Article improvement drive[edit]

Let's see if we can expand and improve this article. I'll volunteer to improve the references, expand the biographical sections and add material on monasticism. We can use your help. Majoreditor (talk) 05:48, 9 December 2007 (UTC)

Great work so far. I think the article has moved from start class to a weak "B". I'm going to upgade it. Let's keep going!
I cut some passive constructions, but don't have the time to do more.Jweaver28 (talk) 12:53, 2 January 2014 (UTC)

Any suggestions for good biographical sources?[edit]

Can anyone suggest useful biographical sources? I thought I could use Rousseau (1994) but have found it only marginally useful. Majoreditor (talk) 17:45, 13 December 2007 (UTC)

One of my encylcopedias has an extensive bibliography. I will post some of it to your user talk this evening. Pastordavid (talk) 19:53, 13 December 2007 (UTC)
Thanks for the suggestions; I'll swing by the library in the next few days and see what I can find. Majoreditor (talk) 22:33, 14 December 2007 (UTC)
I finally got some more useful source material from the library. I'm starting to read through it and will incorporate it into the article in a few days. Cheers, Majoreditor (talk) 05:15, 22 December 2007 (UTC)
I'm slowly adding material as I find time to read biographical material. I think we can get this to GA-class standards over the next couple of months at this rate. Majoreditor (talk) 04:07, 16 January 2008 (UTC)
Well, at the rate I'm going it may take longer than expected. Sigh. Majoreditor (talk) 03:54, 26 March 2008 (UTC)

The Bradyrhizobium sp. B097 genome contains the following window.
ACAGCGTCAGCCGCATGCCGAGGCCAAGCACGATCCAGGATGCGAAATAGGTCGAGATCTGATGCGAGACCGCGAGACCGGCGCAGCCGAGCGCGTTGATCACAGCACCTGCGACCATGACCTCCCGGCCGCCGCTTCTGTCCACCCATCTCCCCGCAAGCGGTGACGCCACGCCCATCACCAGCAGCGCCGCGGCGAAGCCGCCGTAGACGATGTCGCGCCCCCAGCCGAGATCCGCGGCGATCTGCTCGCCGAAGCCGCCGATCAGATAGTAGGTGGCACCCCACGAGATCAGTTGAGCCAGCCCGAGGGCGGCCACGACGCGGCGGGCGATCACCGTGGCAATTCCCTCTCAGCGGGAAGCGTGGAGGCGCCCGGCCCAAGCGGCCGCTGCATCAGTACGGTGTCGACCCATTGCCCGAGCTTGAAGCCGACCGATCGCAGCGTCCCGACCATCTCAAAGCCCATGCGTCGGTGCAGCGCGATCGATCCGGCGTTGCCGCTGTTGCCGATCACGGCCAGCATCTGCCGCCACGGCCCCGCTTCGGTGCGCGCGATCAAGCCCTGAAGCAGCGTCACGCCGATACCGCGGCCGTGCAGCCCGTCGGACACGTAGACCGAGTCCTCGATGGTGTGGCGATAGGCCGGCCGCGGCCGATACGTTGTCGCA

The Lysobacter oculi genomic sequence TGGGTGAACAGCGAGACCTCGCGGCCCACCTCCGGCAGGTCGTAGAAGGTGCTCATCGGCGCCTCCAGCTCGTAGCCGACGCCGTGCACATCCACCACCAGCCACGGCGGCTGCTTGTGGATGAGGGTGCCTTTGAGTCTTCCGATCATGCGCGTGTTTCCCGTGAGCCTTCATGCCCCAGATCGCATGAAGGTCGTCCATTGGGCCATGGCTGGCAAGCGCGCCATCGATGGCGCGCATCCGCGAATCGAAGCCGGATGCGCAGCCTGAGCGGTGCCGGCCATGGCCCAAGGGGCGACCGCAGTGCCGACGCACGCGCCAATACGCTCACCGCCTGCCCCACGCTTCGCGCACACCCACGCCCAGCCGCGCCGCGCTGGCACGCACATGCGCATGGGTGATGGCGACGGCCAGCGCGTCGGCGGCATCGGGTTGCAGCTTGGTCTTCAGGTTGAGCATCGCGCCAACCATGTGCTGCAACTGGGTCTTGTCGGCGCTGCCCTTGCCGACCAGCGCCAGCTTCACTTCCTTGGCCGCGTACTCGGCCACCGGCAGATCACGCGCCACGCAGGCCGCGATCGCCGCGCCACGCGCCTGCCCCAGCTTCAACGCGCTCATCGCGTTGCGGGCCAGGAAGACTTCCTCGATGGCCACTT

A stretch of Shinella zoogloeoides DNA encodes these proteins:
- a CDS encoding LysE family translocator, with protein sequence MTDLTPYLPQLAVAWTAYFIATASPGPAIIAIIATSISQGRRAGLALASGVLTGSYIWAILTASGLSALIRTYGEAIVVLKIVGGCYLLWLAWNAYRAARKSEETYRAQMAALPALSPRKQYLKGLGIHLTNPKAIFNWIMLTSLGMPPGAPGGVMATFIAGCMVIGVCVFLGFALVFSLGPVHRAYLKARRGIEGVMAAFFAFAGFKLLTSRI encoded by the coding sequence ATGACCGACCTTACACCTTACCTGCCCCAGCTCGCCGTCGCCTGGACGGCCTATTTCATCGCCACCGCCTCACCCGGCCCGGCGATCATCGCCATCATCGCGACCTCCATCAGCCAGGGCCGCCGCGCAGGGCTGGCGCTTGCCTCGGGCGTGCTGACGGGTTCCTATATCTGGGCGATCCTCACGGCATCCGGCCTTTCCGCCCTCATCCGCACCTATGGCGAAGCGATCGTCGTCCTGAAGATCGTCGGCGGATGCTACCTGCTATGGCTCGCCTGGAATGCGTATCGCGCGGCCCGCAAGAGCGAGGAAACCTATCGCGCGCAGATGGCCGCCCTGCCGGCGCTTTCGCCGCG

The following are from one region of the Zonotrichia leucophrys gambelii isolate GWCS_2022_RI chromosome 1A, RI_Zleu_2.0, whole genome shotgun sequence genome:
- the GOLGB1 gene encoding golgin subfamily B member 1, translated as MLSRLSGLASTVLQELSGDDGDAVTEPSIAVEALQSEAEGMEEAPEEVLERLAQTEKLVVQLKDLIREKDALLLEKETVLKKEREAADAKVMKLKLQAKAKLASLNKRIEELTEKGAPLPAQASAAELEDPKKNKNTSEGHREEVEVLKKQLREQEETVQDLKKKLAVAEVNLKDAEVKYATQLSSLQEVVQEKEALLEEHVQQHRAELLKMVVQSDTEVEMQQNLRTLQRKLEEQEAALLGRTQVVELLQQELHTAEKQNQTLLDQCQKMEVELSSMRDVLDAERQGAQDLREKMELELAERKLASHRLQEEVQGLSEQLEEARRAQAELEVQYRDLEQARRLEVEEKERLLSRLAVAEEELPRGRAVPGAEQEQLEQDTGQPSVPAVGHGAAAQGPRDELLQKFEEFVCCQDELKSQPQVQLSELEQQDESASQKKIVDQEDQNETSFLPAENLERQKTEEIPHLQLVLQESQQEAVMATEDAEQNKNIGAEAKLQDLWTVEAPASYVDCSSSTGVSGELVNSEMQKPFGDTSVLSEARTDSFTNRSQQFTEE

GA review[edit]

Unfortunately, I don't believe that this article is not ready for GA status at this time. I feel that it doesn't meet the following criteria:

  • Well-written: Copyediting is needed for problems with the prose ("during the last 4th century" stood out to me), but mainly for punctuation, which is a problem throughout the article.
  • Verifiable: I have added "citation needed" tags to the unreferenced paragraphs. The article needs to be thoroughly sourced before it is ready for GA level (every statement that could be challenged, and a minimum of one reference per paragraph).
  • Broad in coverage: The hidden note in the "Influence in monasticism" section says, "this section needs LOTS of expanding. Will need to discuss how he is the Father of Eastern monasticim and how he influenced Western monasticism".

I believe that this is a considerable amount of work, so I am going to fail the nomination. I hope that these comments are helpful in future improvements to the article. I urge you to address these concerns (and preferably place the article for peer review) and then look at renominating the article. Best wishes, GaryColemanFan (talk) 02:06, 30 April 2008 (UTC)

Can't say that I disagree with the GA reviewer. The article is about halfway ready at this point. The first half of the article is in reasonably good shape; I haven't started to work on the second half. Majoreditor (talk) 13:03, 30 April 2008 (UTC)
Upon further consideration, I see that GaryColemanFan has overtagged the article with citation requests. His statement ...a minimum of one reference per paragraph is contrary to policy. Please see Good Article guidelines for details. Majoreditor (talk) 04:19, 7 September 2008 (UTC)

Birthplace[edit]

The statement "Basil was born into the wealthy family of Basil the Elder, a famous rhetor,[7] and Emmelia of Caesarea around 330 in Caesarea Mazaca in Cappadocia[8]" is absent from the indicated footnote i.e. Rousseau (1994), p. 1. Rousseau does not even mention Basil's birthplace. He simply says that "Basil belonged to a relatively prosperous and locally prominent family in Pontus". I am about to correct this and add other references that are more enlightening on this subject.--Dipa1965 (talk) 12:30, 11 May 2013 (UTC)